Yesterday was a brilliant day in Parliament, not only was it a historic moment but it’s a moment that I’m very proud of. Young people are constantly pushed aside and made to feel that their views are redundant, we are not trusted by our own nation, we are frequently ignored by our representatives but we have fought for the voice that we really deserve.
Yesterday in the House of Commons MPs debated whether or not we should lower the voting age to sixteen. I feel there was a subtle common ground on the topic; it was a pleasing and largely constructive debate- in fact the UK Youth Parliament was constantly brought up along with the work of the British Youth Council regarding the efforts they make to get young people’s voices heard. Although, admittedly there were some very cynical ideas about the voting age, one view in stood out in particular as an MP said that by giving young people the vote we make them ‘vulnerable,’ we take away their ‘childhood’- this isn’t true. By giving young people the vote we don’t force them to grow up, we give them responsibility and choice, giving young people the vote doesn’t mean we are burdening them, we’re showing them that they’re important and valued members of society, like they should be.
Many MPs attempted to impose the idea that if young people can’t buy cigarettes at the age of sixteen why should they be allowed to vote at that age? Surely if sixteen year olds are as well informed and as intelligent as people say they are then there would be no need for a law to prevent them from buying cigarettes right? Well, this argument just doesn’t make logical sense. Laws such as these are in place for the greater good, they’re set in our best interests to protect us. How on earth is not allowing us to vote and engage in political activity harmful? What are you protecting me from, the horrors of democracy? This is totally unacceptable and premise is totally far-fetched.
Austria, Nicragua, Brazil, Ecuador, Germany, Jersey, Guernsey, Slovenia and many more countries offer the vote at sixteen, it is essential to have this right, especially when we have very dwindling numbers turning out for elections such as the PCC elections, which had one of the poorest turn-outs in UK history- 13.7%. Give young people a reason, give them the chance to prove and show they’re responsible and engaged members of society. The attraction that the UK Youth Parliament got from media when we were in the House of Commons was immense. People are engaged with what we’re doing young people are engaged with the world around them; it’s the politicians that are not engaged, they’re not seeing what we as young people have to offer.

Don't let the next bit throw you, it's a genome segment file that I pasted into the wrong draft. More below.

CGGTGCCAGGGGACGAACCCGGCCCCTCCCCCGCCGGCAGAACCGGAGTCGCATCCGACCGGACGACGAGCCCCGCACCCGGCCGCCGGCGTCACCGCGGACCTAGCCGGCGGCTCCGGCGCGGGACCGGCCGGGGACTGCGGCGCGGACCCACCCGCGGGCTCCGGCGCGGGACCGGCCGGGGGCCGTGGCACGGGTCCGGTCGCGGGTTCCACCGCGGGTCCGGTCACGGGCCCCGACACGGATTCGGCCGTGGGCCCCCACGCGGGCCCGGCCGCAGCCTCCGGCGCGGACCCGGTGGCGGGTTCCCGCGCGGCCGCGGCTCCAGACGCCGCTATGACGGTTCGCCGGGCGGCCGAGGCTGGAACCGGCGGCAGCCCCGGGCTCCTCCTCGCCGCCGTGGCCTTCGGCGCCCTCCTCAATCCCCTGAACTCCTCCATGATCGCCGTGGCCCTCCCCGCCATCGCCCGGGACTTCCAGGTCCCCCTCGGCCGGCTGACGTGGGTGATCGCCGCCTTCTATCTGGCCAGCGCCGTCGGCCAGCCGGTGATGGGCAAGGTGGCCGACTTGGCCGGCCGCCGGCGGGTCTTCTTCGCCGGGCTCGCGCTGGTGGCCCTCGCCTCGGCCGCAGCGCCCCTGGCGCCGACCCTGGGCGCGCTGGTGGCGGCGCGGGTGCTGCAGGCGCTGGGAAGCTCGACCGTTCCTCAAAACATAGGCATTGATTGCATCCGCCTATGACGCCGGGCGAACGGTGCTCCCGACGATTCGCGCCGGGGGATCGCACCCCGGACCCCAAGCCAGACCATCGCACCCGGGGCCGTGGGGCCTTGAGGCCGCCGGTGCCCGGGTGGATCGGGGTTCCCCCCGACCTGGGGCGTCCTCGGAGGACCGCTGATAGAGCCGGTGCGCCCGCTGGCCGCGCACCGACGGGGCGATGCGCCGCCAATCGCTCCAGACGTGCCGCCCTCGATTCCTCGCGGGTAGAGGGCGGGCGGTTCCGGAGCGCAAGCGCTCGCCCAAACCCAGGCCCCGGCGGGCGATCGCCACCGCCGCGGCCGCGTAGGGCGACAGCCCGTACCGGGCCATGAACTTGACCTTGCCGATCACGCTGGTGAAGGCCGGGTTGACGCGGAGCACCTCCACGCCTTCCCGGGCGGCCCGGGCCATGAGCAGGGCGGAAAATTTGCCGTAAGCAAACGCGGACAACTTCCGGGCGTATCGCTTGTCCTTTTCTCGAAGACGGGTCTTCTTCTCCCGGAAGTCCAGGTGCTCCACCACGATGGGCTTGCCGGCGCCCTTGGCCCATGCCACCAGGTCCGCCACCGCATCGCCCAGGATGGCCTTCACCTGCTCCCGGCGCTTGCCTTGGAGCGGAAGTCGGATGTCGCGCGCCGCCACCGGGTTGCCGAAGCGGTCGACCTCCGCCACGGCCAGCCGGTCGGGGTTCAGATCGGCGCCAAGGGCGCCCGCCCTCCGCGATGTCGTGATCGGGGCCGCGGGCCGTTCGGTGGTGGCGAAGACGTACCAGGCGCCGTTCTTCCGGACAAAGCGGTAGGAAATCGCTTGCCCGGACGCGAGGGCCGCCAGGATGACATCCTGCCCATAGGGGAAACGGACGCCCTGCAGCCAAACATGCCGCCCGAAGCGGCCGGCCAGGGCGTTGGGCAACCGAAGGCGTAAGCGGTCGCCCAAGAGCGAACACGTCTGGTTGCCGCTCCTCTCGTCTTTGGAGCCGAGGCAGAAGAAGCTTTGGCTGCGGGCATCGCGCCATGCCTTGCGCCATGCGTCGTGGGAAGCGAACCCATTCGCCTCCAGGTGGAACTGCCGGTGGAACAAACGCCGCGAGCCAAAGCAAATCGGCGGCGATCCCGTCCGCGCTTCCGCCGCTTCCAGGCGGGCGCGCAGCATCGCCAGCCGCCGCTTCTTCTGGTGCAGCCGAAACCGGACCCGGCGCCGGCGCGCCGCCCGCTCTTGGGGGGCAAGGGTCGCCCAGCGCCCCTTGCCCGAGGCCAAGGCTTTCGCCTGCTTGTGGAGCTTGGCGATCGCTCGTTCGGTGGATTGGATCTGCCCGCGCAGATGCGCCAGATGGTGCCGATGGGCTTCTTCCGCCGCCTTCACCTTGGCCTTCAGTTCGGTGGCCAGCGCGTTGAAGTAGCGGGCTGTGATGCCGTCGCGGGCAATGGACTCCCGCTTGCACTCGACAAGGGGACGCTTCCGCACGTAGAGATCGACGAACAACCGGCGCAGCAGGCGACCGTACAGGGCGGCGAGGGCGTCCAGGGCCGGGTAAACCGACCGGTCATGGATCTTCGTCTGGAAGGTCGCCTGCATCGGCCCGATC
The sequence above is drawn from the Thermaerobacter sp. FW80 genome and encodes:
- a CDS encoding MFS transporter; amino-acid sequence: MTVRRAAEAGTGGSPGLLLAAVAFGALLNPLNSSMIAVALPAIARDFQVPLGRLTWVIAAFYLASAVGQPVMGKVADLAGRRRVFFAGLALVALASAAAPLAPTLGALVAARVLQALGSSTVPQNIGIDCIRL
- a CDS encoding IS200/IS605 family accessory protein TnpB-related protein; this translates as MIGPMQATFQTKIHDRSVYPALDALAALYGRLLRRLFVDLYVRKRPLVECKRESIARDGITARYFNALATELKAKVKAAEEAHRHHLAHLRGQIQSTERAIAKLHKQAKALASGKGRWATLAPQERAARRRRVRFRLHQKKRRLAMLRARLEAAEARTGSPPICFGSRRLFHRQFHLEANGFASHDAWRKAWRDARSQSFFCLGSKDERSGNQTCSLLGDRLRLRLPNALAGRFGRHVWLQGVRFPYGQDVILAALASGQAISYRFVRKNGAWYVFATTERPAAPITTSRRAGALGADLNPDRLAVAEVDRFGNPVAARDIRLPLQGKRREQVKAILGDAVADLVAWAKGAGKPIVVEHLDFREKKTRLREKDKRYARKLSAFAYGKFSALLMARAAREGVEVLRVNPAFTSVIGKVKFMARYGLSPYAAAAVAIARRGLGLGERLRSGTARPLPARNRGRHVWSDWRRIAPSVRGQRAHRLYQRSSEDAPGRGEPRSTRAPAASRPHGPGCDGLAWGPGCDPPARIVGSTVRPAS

At the age of sixteen you can join a political party and help campaign for that party during election times, you can even vote for the leader of that party, and yet you can’t vote for that party. What’s the point? This premise is utterly flawed. You can be sent to war and in the worst case scenario die for your country but you can’t vote for the government that chooses to send and engage you in war. Young people pay National Insurance and VAT, yet we get no say as to what sectors this money gets put in. Young people are trusted to do so much at this age yet we’re not even trusted to vote. What does that say about how distant and backwards our government is, and has been? We are all rational humans, we all have our own voices and opinions, there is no reason to deny us one of the fundamental rights that we really and truly deserve.
All of these arguments were considered yesterday and as a result MPs in the House of Commons voted 116 to 46 in favour of votes at sixteen. I was very lucky to be able to sit in the public galleries at this debate and see such a momentous occasion happen before my eyes. Votes at 16 won’t just mean a few more voters. It will be a political movement which will encapsulate the unity of young people from across the UK and build us into a force that won’t be ignored.
By Chanté Joseph